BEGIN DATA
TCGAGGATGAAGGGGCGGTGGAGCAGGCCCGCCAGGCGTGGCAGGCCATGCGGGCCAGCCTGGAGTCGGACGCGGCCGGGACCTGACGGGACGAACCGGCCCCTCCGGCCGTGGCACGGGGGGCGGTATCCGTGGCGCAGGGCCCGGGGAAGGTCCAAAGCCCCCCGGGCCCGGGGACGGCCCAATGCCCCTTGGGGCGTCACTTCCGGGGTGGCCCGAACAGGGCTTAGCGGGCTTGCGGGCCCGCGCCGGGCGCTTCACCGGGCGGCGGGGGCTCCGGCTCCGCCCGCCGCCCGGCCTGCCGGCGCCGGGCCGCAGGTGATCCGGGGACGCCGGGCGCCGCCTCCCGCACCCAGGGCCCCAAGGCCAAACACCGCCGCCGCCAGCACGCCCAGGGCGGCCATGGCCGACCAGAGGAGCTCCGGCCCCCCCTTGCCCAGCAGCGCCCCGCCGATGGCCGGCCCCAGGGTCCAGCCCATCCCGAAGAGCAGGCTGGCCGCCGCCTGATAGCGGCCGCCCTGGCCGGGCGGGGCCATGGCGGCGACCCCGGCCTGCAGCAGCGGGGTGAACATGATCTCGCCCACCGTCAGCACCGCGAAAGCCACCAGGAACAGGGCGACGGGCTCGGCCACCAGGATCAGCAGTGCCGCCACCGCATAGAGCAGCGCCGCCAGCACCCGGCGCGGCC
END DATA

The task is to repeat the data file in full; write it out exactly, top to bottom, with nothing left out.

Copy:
TCGAGGATGAAGGGGCGGTGGAGCAGGCCCGCCAGGCGTGGCAGGCCATGCGGGCCAGCCTGGAGTCGGACGCGGCCGGGACCTGACGGGACGAACCGGCCCCTCCGGCCGTGGCACGGGGGGCGGTATCCGTGGCGCAGGGCCCGGGGAAGGTCCAAAGCCCCCCGGGCCCGGGGACGGCCCAATGCCCCTTGGGGCGTCACTTCCGGGGTGGCCCGAACAGGGCTTAGCGGGCTTGCGGGCCCGCGCCGGGCGCTTCACCGGGCGGCGGGGGCTCCGGCTCCGCCCGCCGCCCGGCCTGCCGGCGCCGGGCCGCAGGTGATCCGGGGACGCCGGGCGCCGCCTCCCGCACCCAGGGCCCCAAGGCCAAACACCGCCGCCGCCAGCACGCCCAGGGCGGCCATGGCCGACCAGAGGAGCTCCGGCCCCCCCTTGCCCAGCAGCGCCCCGCCGATGGCCGGCCCCAGGGTCCAGCCCATCCCGAAGAGCAGGCTGGCCGCCGCCTGATAGCGGCCGCCCTGGCCGGGCGGGGCCATGGCGGCGACCCCGGCCTGCAGCAGCGGGGTGAACATGATCTCGCCCACCGTCAGCACCGCGAAAGCCACCAGGAACAGGGCGACGGGCTCGGCCACCAGGATCAGCAGTGCCGCCACCGCATAGAGCAGCGCCGCCAGCACCCGGCGCGGCC